After a day-and-a-half of travel, I arrived in Armenia, a former Soviet country in which the American Bar Association has a Rule of Law Program for legal reform. (Armenia borders on Iran and Turkey and is about the size of Maryland.) I began work as a legal specialist with the Chamber of Advocates, the country’s bar association. Sixteen years after the Soviet Union’s breakup, the Republic of Armenia is striving to address the aftermath of its Soviet legacy.
As opposed to the British common law tradition, its legal system is based upon a civil code as are 80 percent of the world’s legal systems. To educate myself, I went with an interpreter to the lower court, the Court of First Instance. Having a lawyer for a civil trial is very rare. The plaintiff frequently appoints a “power of attorney” to another individual who “represents” him even though the plaintiff is present in the courtroom. As in U.S. courts, there is a good deal of waiting in the courtroom for the judge to go on the bench.
One trial involved a clouded title on an apartment. The defendant did not appear. In Armenia, the court is responsible for sending the complaint to the defendant and this defendant had been served three times. I thought this sufficient to get a default judgment against the defendant. However, the Judge opined that it was not clear if the plaintiff had the correct address. The address had come from the defendant’s passport, which must show her current address. The trial was re-set, but I thought that the plaintiff was unfairly delayed.
Most striking to an American attorney is that there is no court reporter or recording of the events. A clerk sits at a table next to the Judge’s bench and handwrites notes, which are the record of what transpired and become the court records. This documentation is therefore subject to the interpretation of the clerk. For example, for the above hearing, there was a one-page sheet of notes.
Another trial I attended was a criminal case, which turned out to be a highly-politicized case. As I climbed the stairs to the courtroom with my interpreter, the hallway was filled with people, a television camera and reporters. The courtroom was packed and elderly women were holding up signs concerning the case. Two defendants were charged criminally for incendiary statements and illegal possession of guns. The defendants were leaders in a veterans’ organization from the Karabakh war and were arrested in December 2006. They were held in jail until the July trial.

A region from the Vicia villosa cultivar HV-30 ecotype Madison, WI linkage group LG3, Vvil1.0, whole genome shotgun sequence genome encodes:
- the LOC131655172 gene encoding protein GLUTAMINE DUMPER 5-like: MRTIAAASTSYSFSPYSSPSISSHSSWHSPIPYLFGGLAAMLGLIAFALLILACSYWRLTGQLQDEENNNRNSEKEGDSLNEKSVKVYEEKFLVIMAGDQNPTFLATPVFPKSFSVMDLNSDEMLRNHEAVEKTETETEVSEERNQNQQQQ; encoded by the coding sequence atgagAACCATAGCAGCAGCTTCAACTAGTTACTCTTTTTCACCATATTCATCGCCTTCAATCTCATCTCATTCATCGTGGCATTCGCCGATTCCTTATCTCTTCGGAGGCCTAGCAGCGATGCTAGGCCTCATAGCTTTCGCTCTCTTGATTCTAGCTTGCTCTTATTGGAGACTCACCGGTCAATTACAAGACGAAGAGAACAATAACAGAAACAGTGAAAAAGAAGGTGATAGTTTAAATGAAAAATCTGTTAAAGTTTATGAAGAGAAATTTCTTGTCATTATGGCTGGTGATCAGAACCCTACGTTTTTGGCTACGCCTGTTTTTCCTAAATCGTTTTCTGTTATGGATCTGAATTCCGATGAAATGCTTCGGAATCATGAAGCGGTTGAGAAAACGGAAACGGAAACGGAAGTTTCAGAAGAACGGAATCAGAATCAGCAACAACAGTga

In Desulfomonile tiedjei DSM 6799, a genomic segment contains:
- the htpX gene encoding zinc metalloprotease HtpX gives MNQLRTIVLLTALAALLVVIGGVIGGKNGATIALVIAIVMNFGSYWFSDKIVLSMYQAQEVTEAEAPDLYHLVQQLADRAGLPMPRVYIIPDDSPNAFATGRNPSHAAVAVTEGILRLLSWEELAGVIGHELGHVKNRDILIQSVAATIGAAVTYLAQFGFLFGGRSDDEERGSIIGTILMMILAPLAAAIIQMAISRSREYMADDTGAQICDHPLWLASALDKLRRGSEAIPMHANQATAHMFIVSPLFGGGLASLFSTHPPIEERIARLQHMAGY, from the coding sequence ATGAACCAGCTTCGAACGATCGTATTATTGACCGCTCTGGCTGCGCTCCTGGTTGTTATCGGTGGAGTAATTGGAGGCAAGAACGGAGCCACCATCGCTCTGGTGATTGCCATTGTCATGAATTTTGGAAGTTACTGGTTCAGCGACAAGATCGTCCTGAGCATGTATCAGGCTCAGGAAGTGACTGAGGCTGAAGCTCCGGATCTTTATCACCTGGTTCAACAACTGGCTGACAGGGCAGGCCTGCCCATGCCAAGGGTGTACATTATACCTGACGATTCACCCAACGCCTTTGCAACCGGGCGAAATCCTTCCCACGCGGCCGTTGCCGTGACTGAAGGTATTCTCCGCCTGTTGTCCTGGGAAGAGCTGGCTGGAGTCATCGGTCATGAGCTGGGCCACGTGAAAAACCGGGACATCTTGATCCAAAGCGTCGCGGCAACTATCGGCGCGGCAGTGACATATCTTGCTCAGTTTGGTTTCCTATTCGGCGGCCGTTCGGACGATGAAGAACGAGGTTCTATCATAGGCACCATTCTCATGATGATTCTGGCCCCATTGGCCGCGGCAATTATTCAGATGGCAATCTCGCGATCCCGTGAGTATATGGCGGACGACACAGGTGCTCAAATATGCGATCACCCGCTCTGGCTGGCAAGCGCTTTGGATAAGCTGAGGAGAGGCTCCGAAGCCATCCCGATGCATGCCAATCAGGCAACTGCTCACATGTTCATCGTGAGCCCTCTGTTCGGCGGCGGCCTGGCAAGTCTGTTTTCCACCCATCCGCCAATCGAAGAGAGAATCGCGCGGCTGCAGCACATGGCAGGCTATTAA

Opposition leaders to Armenia’s current government have stated in the press that this case was a governmental attempt to stifle dissent ahead of last May’s parliamentary elections and the presidential vote early next year. Disturbing to me was the statement made by the prosecutor in his bill of indictment that “irrespective of the fact that the defendant has not made direct calls for destroying the state authority by force, his statements are the logical continuation of the speech” made by the second defendant of the case. It appears from this statement that the first defendant did not say anything which could be construed as inciting overthrow of the government.
The “trial” resembled an appellate argument in which freedom of speech and association as well as the criminal code indictment were argued. The prosecutor said that both defendants must be sentenced to three and two-and-a-half years’ imprisonment, respectively, for publicly calling for a “violent overthrow of the government.” He insisted that their speeches at the gathering violated a corresponding article of Armenia’s Criminal Code.
The defense advocates cited to the European Court of Human Rights standards as well as the Constitution of the Republic of Armenia. The trial has no witnesses or evidence. The prosecutor’s and defendants’ arguments went on for hours. The prosecutor and the advocates read from prepared statements and the clerk took a few pages of notes.
Evidence had already been submitted on the legality of the gun held by one defendant. The first defendant’s advocate referred to documents which showed that the defendant had been rewarded with a weapon by the former Army Commander of the Republic of Nagorno Karabakh for his service in the war and that the defendant has permission for carrying a weapon until May 21, 2008.
A newspaper in Yerevan reported the judgment on the case:
The Court of First Instance….of Yerevan, …found [the first defendant] guilty of carrying an illegal weapon and sentenced him to one and a half year of imprisonment by the bill of indictment passed on August 6….[and] not guilty of the charge, according to which he had made calls to conquer the state authorities by using violence.
[The second defendant] was found guilty of making calls to conquer the state authorities by using violence and was sentenced to two years of imprisonment.
Defense counsel announced at a press conference that the case would be appealed.
If freedom of speech is the quintessential American ideal, it is an evolving concept in former Soviet countries.
Barbara L. Edin is a Maryland attorney working overseas.